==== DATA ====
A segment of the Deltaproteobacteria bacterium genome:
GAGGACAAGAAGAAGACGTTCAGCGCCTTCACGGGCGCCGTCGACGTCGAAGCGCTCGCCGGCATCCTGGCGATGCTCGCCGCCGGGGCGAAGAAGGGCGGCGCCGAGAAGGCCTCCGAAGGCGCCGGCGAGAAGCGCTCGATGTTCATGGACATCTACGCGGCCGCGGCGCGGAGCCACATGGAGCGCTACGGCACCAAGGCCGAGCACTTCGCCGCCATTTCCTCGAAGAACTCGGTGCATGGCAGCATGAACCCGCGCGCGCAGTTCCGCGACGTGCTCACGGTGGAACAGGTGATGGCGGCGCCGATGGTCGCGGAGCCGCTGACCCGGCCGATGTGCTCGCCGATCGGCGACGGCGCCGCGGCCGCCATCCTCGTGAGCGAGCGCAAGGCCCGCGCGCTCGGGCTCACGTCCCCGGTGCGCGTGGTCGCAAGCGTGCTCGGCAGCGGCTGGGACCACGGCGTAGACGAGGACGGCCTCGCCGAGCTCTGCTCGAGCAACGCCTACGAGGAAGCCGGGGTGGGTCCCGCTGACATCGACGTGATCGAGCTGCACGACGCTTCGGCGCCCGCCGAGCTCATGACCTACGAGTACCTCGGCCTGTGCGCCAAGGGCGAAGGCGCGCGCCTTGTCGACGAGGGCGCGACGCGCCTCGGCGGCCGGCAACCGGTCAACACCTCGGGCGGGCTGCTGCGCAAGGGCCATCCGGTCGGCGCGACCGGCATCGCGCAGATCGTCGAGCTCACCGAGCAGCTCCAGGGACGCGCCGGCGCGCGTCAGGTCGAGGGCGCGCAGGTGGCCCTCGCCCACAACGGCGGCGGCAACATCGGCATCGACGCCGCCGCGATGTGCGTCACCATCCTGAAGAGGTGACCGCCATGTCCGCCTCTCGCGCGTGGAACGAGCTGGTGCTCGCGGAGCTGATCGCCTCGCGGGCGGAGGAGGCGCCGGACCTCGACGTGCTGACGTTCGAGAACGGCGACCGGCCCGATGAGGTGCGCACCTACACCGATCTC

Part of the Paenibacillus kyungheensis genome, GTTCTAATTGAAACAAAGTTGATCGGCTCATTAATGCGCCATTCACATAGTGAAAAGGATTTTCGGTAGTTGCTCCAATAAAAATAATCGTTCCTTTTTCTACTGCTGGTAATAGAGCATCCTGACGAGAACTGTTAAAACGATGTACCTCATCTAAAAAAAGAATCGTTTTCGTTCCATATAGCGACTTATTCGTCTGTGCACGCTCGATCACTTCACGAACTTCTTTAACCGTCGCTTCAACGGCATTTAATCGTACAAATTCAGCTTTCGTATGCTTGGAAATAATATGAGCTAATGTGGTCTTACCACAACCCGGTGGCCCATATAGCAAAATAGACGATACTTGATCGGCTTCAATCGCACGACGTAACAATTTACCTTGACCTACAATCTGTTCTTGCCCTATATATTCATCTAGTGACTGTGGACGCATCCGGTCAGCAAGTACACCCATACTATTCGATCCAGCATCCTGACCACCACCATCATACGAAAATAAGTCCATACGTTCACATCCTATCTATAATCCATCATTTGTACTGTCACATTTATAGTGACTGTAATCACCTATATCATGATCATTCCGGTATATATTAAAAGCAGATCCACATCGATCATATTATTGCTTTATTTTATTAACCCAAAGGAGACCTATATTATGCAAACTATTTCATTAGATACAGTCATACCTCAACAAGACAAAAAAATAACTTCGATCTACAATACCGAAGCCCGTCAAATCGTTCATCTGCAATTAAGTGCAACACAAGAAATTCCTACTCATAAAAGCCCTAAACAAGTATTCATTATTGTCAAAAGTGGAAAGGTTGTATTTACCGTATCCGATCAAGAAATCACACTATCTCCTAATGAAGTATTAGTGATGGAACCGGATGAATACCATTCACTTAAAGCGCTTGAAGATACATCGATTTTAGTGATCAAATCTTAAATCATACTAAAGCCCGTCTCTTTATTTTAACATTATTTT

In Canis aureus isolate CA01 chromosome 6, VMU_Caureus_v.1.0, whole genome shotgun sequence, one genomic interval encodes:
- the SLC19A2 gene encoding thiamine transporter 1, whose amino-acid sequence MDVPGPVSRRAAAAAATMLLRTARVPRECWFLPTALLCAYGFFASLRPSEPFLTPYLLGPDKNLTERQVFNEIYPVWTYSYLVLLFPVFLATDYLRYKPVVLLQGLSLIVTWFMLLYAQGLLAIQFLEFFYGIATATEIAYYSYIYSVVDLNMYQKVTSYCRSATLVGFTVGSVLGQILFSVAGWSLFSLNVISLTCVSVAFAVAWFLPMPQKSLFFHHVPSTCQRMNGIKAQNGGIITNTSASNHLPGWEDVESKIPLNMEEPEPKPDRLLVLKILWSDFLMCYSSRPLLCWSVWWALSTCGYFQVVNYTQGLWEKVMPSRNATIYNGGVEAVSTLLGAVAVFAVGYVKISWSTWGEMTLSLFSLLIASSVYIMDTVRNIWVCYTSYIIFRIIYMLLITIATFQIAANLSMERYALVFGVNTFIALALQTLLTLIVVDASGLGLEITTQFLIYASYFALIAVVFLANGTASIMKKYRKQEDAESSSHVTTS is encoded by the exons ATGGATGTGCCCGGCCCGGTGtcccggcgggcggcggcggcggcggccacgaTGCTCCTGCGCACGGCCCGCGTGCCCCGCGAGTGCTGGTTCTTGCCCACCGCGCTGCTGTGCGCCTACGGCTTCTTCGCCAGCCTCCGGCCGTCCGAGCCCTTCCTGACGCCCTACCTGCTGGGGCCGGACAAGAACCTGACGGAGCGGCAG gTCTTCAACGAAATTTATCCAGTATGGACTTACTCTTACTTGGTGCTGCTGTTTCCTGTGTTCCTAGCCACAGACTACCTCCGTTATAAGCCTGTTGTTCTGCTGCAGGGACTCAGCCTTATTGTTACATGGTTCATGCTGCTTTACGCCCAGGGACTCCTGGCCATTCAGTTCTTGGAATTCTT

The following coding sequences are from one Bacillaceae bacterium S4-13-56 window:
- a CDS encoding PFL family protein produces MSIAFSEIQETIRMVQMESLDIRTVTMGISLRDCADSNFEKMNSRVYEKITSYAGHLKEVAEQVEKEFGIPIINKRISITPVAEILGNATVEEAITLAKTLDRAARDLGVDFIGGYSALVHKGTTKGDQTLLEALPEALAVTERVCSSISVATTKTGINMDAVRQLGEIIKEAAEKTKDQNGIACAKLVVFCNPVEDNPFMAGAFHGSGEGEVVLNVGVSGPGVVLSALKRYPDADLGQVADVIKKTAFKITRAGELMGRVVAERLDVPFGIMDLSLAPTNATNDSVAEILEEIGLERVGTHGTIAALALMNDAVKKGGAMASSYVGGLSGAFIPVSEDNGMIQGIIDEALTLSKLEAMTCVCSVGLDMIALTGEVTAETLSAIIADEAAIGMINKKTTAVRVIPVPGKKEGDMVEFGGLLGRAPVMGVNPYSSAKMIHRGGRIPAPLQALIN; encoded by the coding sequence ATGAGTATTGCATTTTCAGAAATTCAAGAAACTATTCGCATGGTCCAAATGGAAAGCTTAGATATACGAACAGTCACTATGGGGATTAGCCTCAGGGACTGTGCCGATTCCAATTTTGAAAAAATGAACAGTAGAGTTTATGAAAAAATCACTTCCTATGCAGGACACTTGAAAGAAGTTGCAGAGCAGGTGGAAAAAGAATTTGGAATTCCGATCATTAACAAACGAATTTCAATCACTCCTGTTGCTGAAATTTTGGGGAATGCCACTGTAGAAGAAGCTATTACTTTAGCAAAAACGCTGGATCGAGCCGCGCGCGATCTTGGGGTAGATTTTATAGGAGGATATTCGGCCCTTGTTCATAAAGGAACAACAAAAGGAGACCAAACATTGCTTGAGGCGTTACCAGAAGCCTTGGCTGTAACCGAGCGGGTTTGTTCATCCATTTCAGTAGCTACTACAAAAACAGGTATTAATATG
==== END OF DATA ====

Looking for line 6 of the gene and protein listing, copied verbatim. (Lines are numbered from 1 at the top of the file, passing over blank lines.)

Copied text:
The following coding sequences are from one Bacillaceae bacterium S4-13-56 window: